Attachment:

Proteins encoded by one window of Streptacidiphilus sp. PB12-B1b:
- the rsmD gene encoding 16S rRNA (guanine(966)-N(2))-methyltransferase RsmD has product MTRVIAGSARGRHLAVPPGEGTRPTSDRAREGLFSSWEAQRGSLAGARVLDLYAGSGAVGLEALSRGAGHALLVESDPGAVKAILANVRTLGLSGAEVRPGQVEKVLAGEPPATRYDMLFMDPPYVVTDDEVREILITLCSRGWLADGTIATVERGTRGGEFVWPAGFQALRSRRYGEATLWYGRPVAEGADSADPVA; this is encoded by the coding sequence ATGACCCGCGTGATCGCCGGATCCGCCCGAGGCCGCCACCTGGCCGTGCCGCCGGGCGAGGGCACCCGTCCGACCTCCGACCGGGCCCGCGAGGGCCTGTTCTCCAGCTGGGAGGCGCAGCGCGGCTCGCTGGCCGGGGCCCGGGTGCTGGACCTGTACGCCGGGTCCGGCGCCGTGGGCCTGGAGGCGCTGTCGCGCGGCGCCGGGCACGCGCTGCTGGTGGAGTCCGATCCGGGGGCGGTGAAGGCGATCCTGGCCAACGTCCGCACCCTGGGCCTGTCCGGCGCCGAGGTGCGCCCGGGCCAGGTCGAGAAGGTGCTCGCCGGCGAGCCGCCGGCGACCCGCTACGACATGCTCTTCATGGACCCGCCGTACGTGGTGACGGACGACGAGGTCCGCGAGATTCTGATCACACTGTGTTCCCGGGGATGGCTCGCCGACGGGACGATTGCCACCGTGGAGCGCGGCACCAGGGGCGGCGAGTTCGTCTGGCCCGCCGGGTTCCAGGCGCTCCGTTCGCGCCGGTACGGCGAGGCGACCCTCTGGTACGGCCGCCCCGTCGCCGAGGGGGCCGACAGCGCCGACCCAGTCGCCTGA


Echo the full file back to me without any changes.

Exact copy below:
Proteins encoded by one window of Streptacidiphilus sp. PB12-B1b:
- the rsmD gene encoding 16S rRNA (guanine(966)-N(2))-methyltransferase RsmD has product MTRVIAGSARGRHLAVPPGEGTRPTSDRAREGLFSSWEAQRGSLAGARVLDLYAGSGAVGLEALSRGAGHALLVESDPGAVKAILANVRTLGLSGAEVRPGQVEKVLAGEPPATRYDMLFMDPPYVVTDDEVREILITLCSRGWLADGTIATVERGTRGGEFVWPAGFQALRSRRYGEATLWYGRPVAEGADSADPVA; this is encoded by the coding sequence ATGACCCGCGTGATCGCCGGATCCGCCCGAGGCCGCCACCTGGCCGTGCCGCCGGGCGAGGGCACCCGTCCGACCTCCGACCGGGCCCGCGAGGGCCTGTTCTCCAGCTGGGAGGCGCAGCGCGGCTCGCTGGCCGGGGCCCGGGTGCTGGACCTGTACGCCGGGTCCGGCGCCGTGGGCCTGGAGGCGCTGTCGCGCGGCGCCGGGCACGCGCTGCTGGTGGAGTCCGATCCGGGGGCGGTGAAGGCGATCCTGGCCAACGTCCGCACCCTGGGCCTGTCCGGCGCCGAGGTGCGCCCGGGCCAGGTCGAGAAGGTGCTCGCCGGCGAGCCGCCGGCGACCCGCTACGACATGCTCTTCATGGACCCGCCGTACGTGGTGACGGACGACGAGGTCCGCGAGATTCTGATCACACTGTGTTCCCGGGGATGGCTCGCCGACGGGACGATTGCCACCGTGGAGCGCGGCACCAGGGGCGGCGAGTTCGTCTGGCCCGCCGGGTTCCAGGCGCTCCGTTCGCGCCGGTACGGCGAGGCGACCCTCTGGTACGGCCGCCCCGTCGCCGAGGGGGCCGACAGCGCCGACCCAGTCGCCTGA